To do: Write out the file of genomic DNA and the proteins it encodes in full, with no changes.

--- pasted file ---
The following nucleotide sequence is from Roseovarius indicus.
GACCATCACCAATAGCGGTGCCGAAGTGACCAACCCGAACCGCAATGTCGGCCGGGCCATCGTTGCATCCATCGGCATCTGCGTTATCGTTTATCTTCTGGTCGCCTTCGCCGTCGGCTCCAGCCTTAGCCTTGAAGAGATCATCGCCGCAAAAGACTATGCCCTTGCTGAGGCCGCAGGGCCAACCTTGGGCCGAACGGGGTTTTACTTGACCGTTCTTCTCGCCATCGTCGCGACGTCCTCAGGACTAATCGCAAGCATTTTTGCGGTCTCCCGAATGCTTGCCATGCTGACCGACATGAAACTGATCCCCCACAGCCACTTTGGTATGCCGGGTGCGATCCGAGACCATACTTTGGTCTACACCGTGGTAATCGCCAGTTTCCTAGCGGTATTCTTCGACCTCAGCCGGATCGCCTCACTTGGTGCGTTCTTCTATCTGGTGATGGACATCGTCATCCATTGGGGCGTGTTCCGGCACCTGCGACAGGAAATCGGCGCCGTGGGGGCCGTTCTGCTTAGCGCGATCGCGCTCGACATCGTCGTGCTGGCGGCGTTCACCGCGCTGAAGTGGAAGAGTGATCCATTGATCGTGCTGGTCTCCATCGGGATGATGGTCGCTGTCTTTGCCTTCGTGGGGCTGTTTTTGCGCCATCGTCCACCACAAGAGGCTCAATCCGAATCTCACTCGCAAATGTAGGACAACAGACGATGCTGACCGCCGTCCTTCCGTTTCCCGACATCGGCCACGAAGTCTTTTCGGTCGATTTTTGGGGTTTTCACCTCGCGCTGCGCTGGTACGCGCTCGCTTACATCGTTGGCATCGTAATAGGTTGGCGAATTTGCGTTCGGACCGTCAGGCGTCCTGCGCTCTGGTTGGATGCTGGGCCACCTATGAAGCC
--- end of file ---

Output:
The following nucleotide sequence is from Roseovarius indicus.
GACCATCACCAATAGCGGTGCCGAAGTGACCAACCCGAACCGCAATGTCGGCCGGGCCATCGTTGCATCCATCGGCATCTGCGTTATCGTTTATCTTCTGGTCGCCTTCGCCGTCGGCTCCAGCCTTAGCCTTGAAGAGATCATCGCCGCAAAAGACTATGCCCTTGCTGAGGCCGCAGGGCCAACCTTGGGCCGAACGGGGTTTTACTTGACCGTTCTTCTCGCCATCGTCGCGACGTCCTCAGGACTAATCGCAAGCATTTTTGCGGTCTCCCGAATGCTTGCCATGCTGACCGACATGAAACTGATCCCCCACAGCCACTTTGGTATGCCGGGTGCGATCCGAGACCATACTTTGGTCTACACCGTGGTAATCGCCAGTTTCCTAGCGGTATTCTTCGACCTCAGCCGGATCGCCTCACTTGGTGCGTTCTTCTATCTGGTGATGGACATCGTCATCCATTGGGGCGTGTTCCGGCACCTGCGACAGGAAATCGGCGCCGTGGGGGCCGTTCTGCTTAGCGCGATCGCGCTCGACATCGTCGTGCTGGCGGCGTTCACCGCGCTGAAGTGGAAGAGTGATCCATTGATCGTGCTGGTCTCCATCGGGATGATGGTCGCTGTCTTTGCCTTCGTGGGGCTGTTTTTGCGCCATCGTCCACCACAAGAGGCTCAATCCGAATCTCACTCGCAAATGTAGGACAACAGACGATGCTGACCGCCGTCCTTCCGTTTCCCGACATCGGCCACGAAGTCTTTTCGGTCGATTTTTGGGGTTTTCACCTCGCGCTGCGCTGGTACGCGCTCGCTTACATCGTTGGCATCGTAATAGGTTGGCGAATTTGCGTTCGGACCGTCAGGCGTCCTGCGCTCTGGTTGGATGCTGGGCCACCTATGAAGCC